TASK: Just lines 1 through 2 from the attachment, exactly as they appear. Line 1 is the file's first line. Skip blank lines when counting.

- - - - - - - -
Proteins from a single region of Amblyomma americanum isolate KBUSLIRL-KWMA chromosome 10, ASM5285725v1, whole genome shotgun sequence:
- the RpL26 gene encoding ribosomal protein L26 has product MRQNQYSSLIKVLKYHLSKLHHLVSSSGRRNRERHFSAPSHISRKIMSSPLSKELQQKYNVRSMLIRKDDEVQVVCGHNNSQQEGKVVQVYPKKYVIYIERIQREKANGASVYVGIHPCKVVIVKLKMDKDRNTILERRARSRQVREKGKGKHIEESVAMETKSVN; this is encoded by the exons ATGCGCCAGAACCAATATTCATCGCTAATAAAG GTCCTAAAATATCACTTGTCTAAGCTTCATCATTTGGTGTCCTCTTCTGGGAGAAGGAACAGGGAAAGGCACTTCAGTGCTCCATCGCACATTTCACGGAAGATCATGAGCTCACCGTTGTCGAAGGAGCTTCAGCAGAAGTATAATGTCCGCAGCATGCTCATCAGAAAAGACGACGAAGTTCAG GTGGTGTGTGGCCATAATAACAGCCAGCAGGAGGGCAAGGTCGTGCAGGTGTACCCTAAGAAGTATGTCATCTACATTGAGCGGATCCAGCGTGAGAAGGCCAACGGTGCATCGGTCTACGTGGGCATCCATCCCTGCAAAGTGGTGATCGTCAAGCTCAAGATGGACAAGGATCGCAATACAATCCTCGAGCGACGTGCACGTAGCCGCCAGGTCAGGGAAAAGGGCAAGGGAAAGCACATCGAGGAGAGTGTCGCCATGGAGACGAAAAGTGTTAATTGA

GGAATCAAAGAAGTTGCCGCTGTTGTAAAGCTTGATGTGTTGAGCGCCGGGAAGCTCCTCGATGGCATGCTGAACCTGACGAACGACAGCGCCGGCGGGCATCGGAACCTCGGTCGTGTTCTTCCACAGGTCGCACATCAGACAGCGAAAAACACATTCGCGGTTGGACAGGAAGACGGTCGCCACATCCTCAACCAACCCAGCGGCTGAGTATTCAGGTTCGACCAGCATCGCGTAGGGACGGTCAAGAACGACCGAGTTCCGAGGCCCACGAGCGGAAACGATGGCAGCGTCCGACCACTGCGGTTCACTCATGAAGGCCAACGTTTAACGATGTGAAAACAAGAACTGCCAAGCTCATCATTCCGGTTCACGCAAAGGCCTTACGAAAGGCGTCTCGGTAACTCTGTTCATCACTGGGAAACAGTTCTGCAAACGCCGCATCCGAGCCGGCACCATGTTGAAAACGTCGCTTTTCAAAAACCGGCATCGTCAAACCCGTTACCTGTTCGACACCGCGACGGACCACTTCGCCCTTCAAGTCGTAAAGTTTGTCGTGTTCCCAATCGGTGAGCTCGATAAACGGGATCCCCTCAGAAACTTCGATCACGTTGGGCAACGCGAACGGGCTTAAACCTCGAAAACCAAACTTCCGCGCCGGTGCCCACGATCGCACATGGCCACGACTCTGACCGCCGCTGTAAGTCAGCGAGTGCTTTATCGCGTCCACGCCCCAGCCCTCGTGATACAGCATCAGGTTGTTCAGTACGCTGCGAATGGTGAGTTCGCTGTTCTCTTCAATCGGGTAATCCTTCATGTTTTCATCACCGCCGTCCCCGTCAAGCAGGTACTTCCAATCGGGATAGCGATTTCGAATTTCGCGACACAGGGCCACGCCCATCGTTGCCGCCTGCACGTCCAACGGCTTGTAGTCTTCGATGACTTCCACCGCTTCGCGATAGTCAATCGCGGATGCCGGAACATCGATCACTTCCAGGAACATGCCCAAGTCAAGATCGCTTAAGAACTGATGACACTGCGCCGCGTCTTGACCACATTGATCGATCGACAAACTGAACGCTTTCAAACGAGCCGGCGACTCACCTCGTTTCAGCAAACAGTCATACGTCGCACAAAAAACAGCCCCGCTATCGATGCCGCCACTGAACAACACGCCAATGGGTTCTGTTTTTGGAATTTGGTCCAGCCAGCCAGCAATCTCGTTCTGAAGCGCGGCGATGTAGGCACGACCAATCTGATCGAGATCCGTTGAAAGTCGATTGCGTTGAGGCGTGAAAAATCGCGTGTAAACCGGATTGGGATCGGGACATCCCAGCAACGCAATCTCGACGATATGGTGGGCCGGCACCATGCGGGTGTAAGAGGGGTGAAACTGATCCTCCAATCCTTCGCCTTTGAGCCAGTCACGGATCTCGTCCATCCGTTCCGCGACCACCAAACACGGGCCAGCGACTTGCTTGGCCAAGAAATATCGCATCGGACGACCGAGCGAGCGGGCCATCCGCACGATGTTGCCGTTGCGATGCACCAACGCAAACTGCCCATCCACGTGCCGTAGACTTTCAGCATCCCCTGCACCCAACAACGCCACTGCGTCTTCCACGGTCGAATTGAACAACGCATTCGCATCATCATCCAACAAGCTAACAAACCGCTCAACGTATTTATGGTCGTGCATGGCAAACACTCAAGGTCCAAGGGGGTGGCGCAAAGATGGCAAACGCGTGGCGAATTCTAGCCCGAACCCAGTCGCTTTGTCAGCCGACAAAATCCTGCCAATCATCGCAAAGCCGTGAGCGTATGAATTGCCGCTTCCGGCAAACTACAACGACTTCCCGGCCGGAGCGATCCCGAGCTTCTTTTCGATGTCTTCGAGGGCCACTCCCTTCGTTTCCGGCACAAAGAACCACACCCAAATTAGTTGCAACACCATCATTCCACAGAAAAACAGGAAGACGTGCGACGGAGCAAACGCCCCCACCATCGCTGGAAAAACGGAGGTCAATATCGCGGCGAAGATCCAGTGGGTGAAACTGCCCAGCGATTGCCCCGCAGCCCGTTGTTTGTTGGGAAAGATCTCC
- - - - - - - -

Proteins from a single region of Amblyomma americanum isolate KBUSLIRL-KWMA chromosome 10, ASM5285725v1, whole genome shotgun sequence:
- the RpL26 gene encoding ribosomal protein L26 has product MRQNQYSSLIKVLKYHLSKLHHLVSSSGRRNRERHFSAPSHISRKIMSSPLSKELQQKYNVRSMLIRKDDEVQVVCGHNNSQQEGKVVQVYPKKYVIYIERIQREKANGASVYVGIHPCKVVIVKLKMDKDRNTILERRARSRQVREKGKGKHIEESVAMETKSVN; this is encoded by the exons ATGCGCCAGAACCAATATTCATCGCTAATAAAG GTCCTAAAATATCACTTGTCTAAGCTTCATCATTTGGTGTCCTCTTCTGGGAGAAGGAACAGGGAAAGGCACTTCAGTGCTCCATCGCACATTTCACGGAAGATCATGAGCTCACCGTTGTCGAAGGAGCTTCAGCAGAAGTATAATGTCCGCAGCATGCTCATCAGAAAAGACGACGAAGTTCAG GTGGTGTGTGGCCATAATAACAGCCAGCAGGAGGGCAAGGTCGTGCAGGTGTACCCTAAGAAGTATGTCATCTACATTGAGCGGATCCAGCGTGAGAAGGCCAACGGTGCATCGGTCTACGTGGGCATCCATCCCTGCAAAGTGGTGATCGTCAAGCTCAAGATGGACAAGGATCGCAATACAATCCTCGAGCGACGTGCACGTAGCCGCCAGGTCAGGGAAAAGGGCAAGGGAAAGCACATCGAGGAGAGTGTCGCCATGGAGACGAAAAGTGTTAATTGA